Justin Townes Earle wows Milton

Americana Stars Wow Milton Theatre
By Matt Tay
It was a fantastic night at Milton Theatre on Saturday the 9th of February with two stand out sets from two emerging Americana stars.
Being the son of a music legend must be hard work.  As a youth Justin Townes Earle took up golf in a misguided but amusing attempt at rebellion against his father Steve Earle.  With four LPs and one short player under his belt his only handicap appears to be his inability to fit into one easily classifiable genre.  He has previously won best song and emerging artist at the annual Americana Music Awards and was nominated for artist of the year in 2012.

Americana music evolved in the 1990s as a direct response to the highly polished dominant musical formats of country and rock.  The Americana Music Association [AMA] was established to bring together artists that did not fit comfortably into either genre.  The AMA defines the music as, “Contemporary music that incorporates elements of various American roots music styles, including country, roots-rock, folk, bluegrass, R&B and blues, resulting in a distinctive roots-orientated sound that lives in a world apart from the pure forms of the genres upon which it may draw”.
Justin Townes Earle’s latest album [Nothings Gonna Change The Way You Feel About Me Now] is an artistic journey through Memphis Soul as made famous by the label Stax Records. It is a stunning album made even more impressive by the fact it was recorded live over four days with no overdubs in a converted church in Asheville, North Carolina.  It channels his many influences including Woody Guthrie, early Springsteen, and Tom Waits along with elements of slacker icons Paul Westerberg, Kurt Cobain and J Mascis in the vocals.  It is streaming free on his website and at an average of a very punkish 3 minutes per song I challenge any reader not to be humming the tunes after only a few listens.
Support act Robert Ellis was beaten in the 2012 AMA Emerging Artist Award by the Alabama Shakes who only recently played the Big Day Out circuit.  He finger picked and sang his way into the hearts of the Milton Theatre audience.  His latest album Photographs has been described by Bernard Zuel as ‘like a physical representation of the LA music scene of the early 70s, divided into a folkish and decidedly country side’.  The Jackson Browne comparisons are not wide of the mark and anyone who took the time to speak with him will know he was also a pretty cool chap.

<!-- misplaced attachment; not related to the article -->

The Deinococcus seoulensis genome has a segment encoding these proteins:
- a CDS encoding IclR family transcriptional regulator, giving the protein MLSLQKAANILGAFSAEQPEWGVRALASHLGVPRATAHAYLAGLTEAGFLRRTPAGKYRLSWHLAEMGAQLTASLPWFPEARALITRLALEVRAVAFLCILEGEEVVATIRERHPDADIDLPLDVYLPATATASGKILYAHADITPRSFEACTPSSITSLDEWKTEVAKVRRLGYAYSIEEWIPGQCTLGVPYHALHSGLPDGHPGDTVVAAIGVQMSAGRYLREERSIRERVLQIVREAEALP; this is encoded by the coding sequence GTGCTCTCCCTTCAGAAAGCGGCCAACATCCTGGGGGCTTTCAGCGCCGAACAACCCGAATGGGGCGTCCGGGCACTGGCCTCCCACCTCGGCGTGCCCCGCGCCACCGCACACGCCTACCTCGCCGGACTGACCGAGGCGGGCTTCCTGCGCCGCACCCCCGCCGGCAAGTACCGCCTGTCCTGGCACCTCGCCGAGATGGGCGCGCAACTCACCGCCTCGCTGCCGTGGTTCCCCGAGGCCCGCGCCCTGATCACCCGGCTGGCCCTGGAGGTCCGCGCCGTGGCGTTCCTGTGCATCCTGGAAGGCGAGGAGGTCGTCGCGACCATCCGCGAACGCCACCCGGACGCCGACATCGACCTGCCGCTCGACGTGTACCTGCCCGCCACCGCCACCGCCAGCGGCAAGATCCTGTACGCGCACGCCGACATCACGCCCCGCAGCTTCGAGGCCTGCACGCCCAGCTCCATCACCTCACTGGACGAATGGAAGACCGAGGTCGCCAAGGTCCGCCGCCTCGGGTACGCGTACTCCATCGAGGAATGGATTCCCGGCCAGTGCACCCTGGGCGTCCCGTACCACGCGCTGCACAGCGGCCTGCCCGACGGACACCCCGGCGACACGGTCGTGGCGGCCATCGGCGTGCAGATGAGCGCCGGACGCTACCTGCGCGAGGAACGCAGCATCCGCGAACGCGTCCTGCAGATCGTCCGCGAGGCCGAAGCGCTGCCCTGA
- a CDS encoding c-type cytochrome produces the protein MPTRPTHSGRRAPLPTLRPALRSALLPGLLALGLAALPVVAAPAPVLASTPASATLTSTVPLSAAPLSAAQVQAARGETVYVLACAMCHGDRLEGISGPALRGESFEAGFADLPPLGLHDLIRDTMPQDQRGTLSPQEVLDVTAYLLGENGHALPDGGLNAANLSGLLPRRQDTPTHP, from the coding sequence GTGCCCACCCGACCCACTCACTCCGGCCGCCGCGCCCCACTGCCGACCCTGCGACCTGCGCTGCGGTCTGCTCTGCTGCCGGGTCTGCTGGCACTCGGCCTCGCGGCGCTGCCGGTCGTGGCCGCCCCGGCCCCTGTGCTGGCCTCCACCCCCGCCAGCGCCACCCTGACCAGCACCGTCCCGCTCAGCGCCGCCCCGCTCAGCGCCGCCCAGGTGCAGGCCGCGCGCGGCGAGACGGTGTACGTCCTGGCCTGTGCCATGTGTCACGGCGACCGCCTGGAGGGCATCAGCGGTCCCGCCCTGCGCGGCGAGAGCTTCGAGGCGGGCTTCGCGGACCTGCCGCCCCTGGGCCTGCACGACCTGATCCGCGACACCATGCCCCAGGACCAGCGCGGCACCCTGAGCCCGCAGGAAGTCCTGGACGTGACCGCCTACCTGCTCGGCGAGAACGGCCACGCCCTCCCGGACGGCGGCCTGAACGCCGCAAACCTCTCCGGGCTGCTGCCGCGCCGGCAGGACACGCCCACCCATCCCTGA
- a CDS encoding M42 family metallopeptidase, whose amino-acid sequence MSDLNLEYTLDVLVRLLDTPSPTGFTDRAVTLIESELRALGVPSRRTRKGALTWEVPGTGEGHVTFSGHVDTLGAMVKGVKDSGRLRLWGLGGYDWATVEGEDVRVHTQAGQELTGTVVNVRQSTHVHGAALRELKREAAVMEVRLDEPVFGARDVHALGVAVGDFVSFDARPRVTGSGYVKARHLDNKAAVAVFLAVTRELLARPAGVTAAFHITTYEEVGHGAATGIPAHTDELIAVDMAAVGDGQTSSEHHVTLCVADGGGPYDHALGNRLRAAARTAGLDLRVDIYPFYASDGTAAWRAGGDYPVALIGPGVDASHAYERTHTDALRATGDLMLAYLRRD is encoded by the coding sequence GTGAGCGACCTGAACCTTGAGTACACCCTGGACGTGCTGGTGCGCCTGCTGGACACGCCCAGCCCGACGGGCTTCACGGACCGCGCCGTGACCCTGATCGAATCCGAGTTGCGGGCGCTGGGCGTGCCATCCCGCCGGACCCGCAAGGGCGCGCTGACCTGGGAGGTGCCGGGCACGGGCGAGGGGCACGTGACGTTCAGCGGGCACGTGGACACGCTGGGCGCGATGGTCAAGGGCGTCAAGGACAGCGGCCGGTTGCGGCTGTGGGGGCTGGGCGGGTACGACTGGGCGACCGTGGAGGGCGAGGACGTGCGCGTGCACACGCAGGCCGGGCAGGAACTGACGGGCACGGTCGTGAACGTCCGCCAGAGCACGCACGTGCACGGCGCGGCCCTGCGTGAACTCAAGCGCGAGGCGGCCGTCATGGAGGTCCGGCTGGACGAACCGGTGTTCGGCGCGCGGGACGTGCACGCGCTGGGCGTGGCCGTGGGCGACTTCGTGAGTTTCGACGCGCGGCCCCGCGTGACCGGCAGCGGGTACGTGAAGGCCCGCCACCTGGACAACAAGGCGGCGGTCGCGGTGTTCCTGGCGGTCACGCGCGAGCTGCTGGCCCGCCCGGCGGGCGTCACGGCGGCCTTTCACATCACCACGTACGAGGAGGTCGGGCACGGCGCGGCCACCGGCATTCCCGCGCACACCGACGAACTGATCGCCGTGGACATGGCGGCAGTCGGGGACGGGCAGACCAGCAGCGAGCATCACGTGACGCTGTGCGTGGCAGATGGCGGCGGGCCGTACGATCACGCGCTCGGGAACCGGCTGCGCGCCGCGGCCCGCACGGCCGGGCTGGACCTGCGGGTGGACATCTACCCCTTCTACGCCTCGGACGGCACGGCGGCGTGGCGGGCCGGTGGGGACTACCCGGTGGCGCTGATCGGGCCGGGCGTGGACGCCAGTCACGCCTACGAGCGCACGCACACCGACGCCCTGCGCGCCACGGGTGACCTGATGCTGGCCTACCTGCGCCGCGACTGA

Preliminaries aside Justin Townes Earle took the stage.   JTE likes to keep his recordings organic and real so that he can “do the songs justice’ whether he plays them live with his seven piece band, as a duo or, as he was tonight, solo.  That said, it is no easy task bringing a multi instrumental track to life with just an acoustic guitar and mic.  The finger picking of the recalcitrant Loar guitar gave me cramps just watching but it was Justin’s slick baritone that carried each song, filling in for a trumpet here, an organ sound there the southern drawl just apparent.  Unfortunately his voice may not be the only piece of genetic baggage left to him by his father.
His song writing encompasses his life growing up on the road with all the inevitable, ethical dilemmas this could bring.  When he sings, “I thought I’d be a better man” from the latest LPs opening song you know he sort of means it.  Then on Movin On he mentions that he is ‘sick again’ to his mum but then ‘we both pretend we don’t know why’, ditto when she asks about ‘my father’ and he laments that after ‘thirty years of running’ he spends ‘most days wondering if I’ve learnt anything at all’.
This exposition of his life continues through his story telling between songs and, as in all good theatre, completes the narrative of a boy who may have grown up a little too quickly on the road and after many years in denial is only just now coming to terms with the man he became.
At the end I was sort of glad that Robert Ellis had Justin Townes Earle to depend upon and vice versa on this tour.  I imagined the two of them in Milton after the show on a thunder tinged Saturday evening staring down the highway at the beginning of a road trip that will take them north to Byron Bay via the soon to be closed Annandale Hotel, Newcastle, Tamworth and Lismore.   Like tonight it promises to be one hell of a trip.